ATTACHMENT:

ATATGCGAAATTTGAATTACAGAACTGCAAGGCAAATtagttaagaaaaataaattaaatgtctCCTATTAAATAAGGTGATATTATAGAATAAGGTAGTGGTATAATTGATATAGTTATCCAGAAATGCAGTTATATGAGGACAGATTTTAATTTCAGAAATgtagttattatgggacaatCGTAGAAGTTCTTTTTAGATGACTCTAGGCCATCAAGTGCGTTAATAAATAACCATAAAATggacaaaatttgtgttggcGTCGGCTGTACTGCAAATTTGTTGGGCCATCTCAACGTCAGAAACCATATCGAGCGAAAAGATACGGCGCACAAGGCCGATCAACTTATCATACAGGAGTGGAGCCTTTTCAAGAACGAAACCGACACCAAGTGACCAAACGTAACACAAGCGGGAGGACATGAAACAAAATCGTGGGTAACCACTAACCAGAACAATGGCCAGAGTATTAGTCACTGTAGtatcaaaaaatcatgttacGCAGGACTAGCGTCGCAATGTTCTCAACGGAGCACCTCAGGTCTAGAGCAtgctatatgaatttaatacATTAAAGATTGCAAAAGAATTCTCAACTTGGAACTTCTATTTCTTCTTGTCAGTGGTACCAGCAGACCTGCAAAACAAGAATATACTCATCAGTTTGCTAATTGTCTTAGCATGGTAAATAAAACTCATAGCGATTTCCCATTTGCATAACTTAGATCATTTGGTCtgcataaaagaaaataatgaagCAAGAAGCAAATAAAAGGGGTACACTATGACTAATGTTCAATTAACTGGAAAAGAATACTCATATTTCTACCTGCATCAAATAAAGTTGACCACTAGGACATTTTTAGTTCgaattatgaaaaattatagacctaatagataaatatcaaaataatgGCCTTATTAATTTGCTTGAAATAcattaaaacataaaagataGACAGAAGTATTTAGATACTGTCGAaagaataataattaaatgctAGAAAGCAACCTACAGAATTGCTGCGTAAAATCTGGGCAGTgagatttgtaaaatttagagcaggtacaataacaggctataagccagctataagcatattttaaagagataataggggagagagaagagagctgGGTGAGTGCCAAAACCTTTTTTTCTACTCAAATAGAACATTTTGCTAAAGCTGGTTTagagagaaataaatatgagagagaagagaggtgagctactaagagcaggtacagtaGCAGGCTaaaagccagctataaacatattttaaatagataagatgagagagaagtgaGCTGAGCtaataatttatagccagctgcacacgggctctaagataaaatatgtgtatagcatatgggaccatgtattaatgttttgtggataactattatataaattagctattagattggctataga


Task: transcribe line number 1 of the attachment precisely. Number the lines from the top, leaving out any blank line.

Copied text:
ATATGCGAAATTTGAATTACAGAACTGCAAGGCAAATtagttaagaaaaataaattaaatgtctCCTATTAAATAAGGTGATATTATAGAATAAGGTAGTGGTATAATTGATATAGTTATCCAGAAATGCAGTTATATGAGGACAGATTTTAATTTCAGAAATgtagttattatgggacaatCGTAGAAGTTCTTTTTAGATGACTCTAGGCCATCAAGTGCGTTAATAAATAACCATAAAATggacaaaatttgtgttggcGTCGGCTGTACTGCAAATTTGTTGGGCCATCTCAACGTCAGAAACCATATCGAGCGAAAAGATACGGCGCACAAGGCCGATCAACTTATCATACAGGAGTGGAGCCTTTTCAAGAACGAAACCGACACCAAGTGACCAAACGTAACACAAGCGGGAGGACATGAAACAAAATCGTGGGTAACCACTAACCAGAACAATGGCCAGAGTATTAGTCACTGTAGtatcaaaaaatcatgttacGCAGGACTAGCGTCGCAATGTTCTCAACGGAGCACCTCAGGTCTAGAGCAtgctatatgaatttaatacATTAAAGATTGCAAAAGAATTCTCAACTTGGAACTTCTATTTCTTCTTGTCAGTGGTACCAGCAGACCTGCAAAACAAGAATATACTCATCAGTTTGCTAATTGTCTTAGCATGGTAAATAAAACTCATAGCGATTTCCCATTTGCATAACTTAGATCATTTGGTCtgcataaaagaaaataatgaagCAAGAAGCAAATAAAAGGGGTACACTATGACTAATGTTCAATTAACTGGAAAAGAATACTCATATTTCTACCTGCATCAAATAAAGTTGACCACTAGGACATTTTTAGTTCgaattatgaaaaattatagacctaatagataaatatcaaaataatgGCCTTATTAATTTGCTTGAAATAcattaaaacataaaagataGACAGAAGTATTTAGATACTGTCGAaagaataataattaaatgctAGAAAGCAACCTACAGAATTGCTGCGTAAAATCTGGGCAGTgagatttgtaaaatttagagcaggtacaataacaggctataagccagctataagcatattttaaagagataataggggagagagaagagagctgGGTGAGTGCCAAAACCTTTTTTTCTACTCAAATAGAACATTTTGCTAAAGCTGGTTTagagagaaataaatatgagagagaagagaggtgagctactaagagcaggtacagtaGCAGGCTaaaagccagctataaacatattttaaatagataagatgagagagaagtgaGCTGAGCtaataatttatagccagctgcacacgggctctaagataaaatatgtgtatagcatatgggaccatgtattaatgttttgtggataactattatataaattagctattagattggctataga